Overall Unemployment: 7.5% (7.6%)
African America Unemployment: 13.2% (13.3%)
Latino America Unemployment: 9.0% (9.2%)
European America Unemployment: 6.7% (6.7%)
Asian America Unemployment: 5.1% (5.0%)
Analysis: The overall unemployment rate is down. African and Latino America were the only communities to see a decline in their rates. An extremely rare occurrence. European America was unchanged and Asian America saw a slight uptick. African America continues to be the only group with double digit unemployment.
African American Male Unemployment: 12.6% (12.7%)
African American Female Unemployment: 11.6% (12.2%)
African American Teenage Unemployment: 40.5% (33.8%)
African American Male Participation: 67.4% (68.1%)
African American Female Participation: 62.3% (61.3%)
African American Teenage Participation: 27.5% (27.6%)
*Previous month in parentheses.
Analysis: Men and women groups saw declines in their unemployment rates. The teenage group saw almost a 20 percent rise in their unemployment rate from last month. Participation rates saw a promising rise for women while men saw a weighty drop. The African American teenage participation rate remain fairly unchanged.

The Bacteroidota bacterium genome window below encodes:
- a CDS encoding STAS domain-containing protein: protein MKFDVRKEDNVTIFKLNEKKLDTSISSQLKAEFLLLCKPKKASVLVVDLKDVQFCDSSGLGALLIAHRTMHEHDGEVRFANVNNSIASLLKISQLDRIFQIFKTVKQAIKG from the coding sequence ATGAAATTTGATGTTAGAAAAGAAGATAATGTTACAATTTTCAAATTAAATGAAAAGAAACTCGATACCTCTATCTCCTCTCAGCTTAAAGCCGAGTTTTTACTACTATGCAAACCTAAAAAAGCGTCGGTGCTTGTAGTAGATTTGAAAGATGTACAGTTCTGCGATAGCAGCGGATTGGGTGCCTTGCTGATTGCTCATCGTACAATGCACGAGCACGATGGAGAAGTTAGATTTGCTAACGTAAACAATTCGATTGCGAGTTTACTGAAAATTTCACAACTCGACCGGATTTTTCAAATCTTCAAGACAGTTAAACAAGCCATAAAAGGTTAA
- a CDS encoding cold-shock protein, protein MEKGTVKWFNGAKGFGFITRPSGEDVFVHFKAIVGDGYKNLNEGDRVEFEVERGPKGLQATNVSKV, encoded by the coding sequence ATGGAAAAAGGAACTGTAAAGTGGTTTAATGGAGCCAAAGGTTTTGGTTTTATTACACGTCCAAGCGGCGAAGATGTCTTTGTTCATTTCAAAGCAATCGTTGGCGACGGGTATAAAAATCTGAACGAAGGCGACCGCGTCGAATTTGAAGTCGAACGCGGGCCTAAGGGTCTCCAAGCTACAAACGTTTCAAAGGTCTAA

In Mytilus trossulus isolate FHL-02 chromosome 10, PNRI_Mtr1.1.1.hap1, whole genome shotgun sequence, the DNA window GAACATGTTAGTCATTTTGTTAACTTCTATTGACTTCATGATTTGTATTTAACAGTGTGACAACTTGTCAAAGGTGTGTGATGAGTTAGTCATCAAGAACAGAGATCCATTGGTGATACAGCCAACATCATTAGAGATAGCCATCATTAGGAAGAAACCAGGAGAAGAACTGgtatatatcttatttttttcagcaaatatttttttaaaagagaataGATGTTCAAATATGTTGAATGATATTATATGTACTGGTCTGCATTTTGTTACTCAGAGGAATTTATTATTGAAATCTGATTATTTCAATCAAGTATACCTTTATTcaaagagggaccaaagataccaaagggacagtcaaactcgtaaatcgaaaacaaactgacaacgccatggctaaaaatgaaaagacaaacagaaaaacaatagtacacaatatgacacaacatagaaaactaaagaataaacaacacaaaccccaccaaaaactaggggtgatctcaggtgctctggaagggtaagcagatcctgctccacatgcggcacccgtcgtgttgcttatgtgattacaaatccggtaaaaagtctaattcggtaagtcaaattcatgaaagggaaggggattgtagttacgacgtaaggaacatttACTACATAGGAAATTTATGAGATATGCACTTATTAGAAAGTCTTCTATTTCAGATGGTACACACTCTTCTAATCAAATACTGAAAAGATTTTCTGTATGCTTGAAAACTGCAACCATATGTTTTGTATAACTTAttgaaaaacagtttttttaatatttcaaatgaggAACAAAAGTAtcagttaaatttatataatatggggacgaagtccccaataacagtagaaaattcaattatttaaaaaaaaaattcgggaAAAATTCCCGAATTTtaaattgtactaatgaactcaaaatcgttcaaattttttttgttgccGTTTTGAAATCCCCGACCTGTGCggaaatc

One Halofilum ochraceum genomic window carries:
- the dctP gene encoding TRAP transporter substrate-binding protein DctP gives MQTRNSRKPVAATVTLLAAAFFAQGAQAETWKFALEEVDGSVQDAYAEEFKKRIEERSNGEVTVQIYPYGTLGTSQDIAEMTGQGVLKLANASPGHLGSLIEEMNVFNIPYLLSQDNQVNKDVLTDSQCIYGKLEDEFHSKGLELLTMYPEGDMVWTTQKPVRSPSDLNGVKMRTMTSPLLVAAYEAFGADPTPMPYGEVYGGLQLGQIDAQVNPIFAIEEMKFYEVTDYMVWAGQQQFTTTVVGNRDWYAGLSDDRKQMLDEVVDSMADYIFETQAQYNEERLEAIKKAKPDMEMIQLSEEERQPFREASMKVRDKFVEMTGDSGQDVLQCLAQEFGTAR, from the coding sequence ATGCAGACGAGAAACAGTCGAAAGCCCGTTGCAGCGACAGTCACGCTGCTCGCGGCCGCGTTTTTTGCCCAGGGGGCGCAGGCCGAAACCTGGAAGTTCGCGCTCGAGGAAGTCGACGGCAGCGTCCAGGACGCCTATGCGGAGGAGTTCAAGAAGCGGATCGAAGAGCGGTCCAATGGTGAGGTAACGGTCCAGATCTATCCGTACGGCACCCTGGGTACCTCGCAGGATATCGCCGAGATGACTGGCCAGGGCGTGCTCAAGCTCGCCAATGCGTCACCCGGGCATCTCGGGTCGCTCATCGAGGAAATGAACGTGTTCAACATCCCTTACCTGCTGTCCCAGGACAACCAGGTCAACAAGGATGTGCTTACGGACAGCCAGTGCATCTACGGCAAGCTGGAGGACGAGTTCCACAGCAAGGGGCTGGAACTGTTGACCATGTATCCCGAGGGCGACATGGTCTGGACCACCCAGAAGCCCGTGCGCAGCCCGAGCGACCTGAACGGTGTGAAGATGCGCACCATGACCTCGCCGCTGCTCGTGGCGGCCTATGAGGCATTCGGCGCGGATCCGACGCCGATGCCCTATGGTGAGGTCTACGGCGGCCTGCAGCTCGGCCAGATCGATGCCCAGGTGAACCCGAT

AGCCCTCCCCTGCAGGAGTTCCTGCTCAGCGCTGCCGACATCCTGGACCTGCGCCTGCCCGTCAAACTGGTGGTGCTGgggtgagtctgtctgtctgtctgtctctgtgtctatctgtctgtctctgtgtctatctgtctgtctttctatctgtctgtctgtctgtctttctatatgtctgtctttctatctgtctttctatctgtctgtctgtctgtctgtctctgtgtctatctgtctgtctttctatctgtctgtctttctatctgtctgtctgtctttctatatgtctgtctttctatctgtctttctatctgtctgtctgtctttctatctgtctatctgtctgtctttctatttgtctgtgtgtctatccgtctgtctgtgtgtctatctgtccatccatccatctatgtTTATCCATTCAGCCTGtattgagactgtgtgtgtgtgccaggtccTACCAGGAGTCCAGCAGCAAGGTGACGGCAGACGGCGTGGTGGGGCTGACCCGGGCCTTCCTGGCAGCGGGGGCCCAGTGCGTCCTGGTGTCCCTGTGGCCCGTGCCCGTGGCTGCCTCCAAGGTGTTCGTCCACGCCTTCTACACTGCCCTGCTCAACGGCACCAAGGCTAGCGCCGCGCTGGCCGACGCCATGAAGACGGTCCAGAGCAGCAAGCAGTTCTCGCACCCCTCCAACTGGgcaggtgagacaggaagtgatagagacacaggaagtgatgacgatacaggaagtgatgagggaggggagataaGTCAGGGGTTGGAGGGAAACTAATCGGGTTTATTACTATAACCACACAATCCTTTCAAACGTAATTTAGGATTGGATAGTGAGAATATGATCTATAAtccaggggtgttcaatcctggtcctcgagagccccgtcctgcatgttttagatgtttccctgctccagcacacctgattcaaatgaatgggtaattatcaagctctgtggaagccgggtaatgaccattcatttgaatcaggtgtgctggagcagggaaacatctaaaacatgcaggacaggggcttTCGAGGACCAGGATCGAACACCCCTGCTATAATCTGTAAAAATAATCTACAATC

Conclusion: America overall added only 165 000 jobs in the month of April. African America netted 99 000 new jobs. African American men and teenagers loss 51 000 and 49 000 new jobs, respectively. Thankfully, African American women experienced a net of 199 000 jobs. For the third month in a row African America has seen an overall increase in employment. African American women by far the most important economic group in African America is experiencing its highest employment in the past 5 months. African American men are still above their 5 months low but starting to trend downward in their employment numbers. The participation rate for men has reached its 5 month low while the women has reached its second highest participation rate over the past 5 months. The teenage group’s employment continues to be erratic, unstable, and appears to be trending downward. The group (women) that is the most economically important is also the most economically burdened carrying much of African America’s fate on its shoulders and once again appears to be finding that weight trending upward. Overall, participation is at its second highest rate in the past 5 months. Whether that can be maintained while bringing the men and teenage groups back into the fold to spread the economic burden is yet to be seen. The sequester while taking its toll has not been as negatively impactful as originally thought given African America’s dependency on public sector employment. While things do seem to be getting better or at the very least not getting worse, in order for African America to even reach a 9.9 percent unemployment rate it would need to add 600 000 jobs.